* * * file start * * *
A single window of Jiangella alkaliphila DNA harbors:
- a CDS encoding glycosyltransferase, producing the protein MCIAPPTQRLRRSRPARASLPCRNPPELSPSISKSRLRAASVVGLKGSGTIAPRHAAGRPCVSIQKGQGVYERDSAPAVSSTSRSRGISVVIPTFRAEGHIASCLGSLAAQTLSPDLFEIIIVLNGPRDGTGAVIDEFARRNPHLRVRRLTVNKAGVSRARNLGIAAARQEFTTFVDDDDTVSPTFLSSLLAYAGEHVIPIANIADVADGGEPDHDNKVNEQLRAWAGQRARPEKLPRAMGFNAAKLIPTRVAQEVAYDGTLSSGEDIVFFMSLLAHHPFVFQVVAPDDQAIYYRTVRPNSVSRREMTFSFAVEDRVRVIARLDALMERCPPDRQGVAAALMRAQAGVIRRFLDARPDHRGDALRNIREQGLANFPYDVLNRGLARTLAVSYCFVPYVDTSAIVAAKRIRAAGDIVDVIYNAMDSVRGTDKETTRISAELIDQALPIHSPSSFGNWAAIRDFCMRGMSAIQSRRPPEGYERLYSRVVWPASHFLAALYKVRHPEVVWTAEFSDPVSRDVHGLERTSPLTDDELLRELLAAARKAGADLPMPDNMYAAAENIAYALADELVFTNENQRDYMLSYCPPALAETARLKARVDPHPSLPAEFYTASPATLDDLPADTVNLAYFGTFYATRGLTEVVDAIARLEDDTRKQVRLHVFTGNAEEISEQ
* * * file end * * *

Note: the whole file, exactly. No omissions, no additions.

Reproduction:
A single window of Jiangella alkaliphila DNA harbors:
- a CDS encoding glycosyltransferase, producing the protein MCIAPPTQRLRRSRPARASLPCRNPPELSPSISKSRLRAASVVGLKGSGTIAPRHAAGRPCVSIQKGQGVYERDSAPAVSSTSRSRGISVVIPTFRAEGHIASCLGSLAAQTLSPDLFEIIIVLNGPRDGTGAVIDEFARRNPHLRVRRLTVNKAGVSRARNLGIAAARQEFTTFVDDDDTVSPTFLSSLLAYAGEHVIPIANIADVADGGEPDHDNKVNEQLRAWAGQRARPEKLPRAMGFNAAKLIPTRVAQEVAYDGTLSSGEDIVFFMSLLAHHPFVFQVVAPDDQAIYYRTVRPNSVSRREMTFSFAVEDRVRVIARLDALMERCPPDRQGVAAALMRAQAGVIRRFLDARPDHRGDALRNIREQGLANFPYDVLNRGLARTLAVSYCFVPYVDTSAIVAAKRIRAAGDIVDVIYNAMDSVRGTDKETTRISAELIDQALPIHSPSSFGNWAAIRDFCMRGMSAIQSRRPPEGYERLYSRVVWPASHFLAALYKVRHPEVVWTAEFSDPVSRDVHGLERTSPLTDDELLRELLAAARKAGADLPMPDNMYAAAENIAYALADELVFTNENQRDYMLSYCPPALAETARLKARVDPHPSLPAEFYTASPATLDDLPADTVNLAYFGTFYATRGLTEVVDAIARLEDDTRKQVRLHVFTGNAEEISEQ